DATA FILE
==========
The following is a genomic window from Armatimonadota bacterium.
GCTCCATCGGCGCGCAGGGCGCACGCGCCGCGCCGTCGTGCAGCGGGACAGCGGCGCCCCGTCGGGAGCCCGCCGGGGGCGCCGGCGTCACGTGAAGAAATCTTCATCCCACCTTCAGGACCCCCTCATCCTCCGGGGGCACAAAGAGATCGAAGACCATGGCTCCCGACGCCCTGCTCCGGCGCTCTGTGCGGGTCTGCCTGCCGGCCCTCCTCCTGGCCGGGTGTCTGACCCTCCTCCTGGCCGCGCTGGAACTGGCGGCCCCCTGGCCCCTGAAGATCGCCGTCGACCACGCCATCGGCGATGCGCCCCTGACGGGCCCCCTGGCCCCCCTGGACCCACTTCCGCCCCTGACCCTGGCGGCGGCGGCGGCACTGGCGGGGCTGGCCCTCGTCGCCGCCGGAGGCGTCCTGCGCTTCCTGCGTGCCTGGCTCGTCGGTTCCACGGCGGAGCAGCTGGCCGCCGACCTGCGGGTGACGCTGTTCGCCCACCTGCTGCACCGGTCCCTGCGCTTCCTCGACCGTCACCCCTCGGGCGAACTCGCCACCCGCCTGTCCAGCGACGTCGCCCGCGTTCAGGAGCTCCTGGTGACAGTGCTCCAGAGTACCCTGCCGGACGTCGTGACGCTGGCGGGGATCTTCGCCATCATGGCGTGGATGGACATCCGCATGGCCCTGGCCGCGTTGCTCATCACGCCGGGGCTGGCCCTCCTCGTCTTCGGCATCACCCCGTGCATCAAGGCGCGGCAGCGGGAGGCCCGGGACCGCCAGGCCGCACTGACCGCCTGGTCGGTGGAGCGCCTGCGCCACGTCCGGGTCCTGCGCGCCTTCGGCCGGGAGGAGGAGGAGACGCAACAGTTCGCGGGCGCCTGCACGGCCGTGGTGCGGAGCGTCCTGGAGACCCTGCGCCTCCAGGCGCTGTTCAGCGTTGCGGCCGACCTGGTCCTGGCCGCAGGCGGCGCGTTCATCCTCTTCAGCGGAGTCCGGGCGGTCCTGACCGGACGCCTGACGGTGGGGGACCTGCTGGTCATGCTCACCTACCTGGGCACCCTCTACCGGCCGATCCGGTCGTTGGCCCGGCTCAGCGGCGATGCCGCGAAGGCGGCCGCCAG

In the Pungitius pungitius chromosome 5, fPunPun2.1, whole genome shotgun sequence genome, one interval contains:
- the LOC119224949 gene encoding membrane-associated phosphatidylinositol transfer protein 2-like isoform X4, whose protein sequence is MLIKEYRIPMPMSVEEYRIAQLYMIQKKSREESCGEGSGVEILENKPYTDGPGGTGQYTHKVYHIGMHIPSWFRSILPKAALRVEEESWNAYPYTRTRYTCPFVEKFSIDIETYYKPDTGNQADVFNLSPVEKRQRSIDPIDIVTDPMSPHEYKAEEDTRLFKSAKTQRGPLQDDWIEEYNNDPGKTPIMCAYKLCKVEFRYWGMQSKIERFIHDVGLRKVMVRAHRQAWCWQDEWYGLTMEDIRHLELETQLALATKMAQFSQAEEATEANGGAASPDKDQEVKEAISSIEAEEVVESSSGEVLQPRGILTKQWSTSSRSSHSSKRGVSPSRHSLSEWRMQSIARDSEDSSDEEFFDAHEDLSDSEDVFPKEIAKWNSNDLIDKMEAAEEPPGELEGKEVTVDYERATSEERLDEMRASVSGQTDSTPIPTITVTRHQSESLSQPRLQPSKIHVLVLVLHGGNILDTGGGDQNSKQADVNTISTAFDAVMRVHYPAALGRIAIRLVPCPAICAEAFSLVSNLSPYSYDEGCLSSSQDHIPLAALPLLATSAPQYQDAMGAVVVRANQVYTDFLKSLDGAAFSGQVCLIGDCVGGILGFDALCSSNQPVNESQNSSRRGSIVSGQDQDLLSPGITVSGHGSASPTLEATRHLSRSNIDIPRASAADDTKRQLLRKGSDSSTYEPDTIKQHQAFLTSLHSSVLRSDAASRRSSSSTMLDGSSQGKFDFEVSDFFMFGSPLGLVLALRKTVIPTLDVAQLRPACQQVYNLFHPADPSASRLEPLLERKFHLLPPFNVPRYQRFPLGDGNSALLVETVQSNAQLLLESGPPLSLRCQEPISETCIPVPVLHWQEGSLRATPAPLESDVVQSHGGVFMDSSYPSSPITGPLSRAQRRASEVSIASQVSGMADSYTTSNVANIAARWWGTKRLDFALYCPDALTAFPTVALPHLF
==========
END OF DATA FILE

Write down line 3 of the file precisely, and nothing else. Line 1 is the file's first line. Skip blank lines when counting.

In the Pungitius pungitius chromosome 5, fPunPun2.1, whole genome shotgun sequence genome, one interval contains: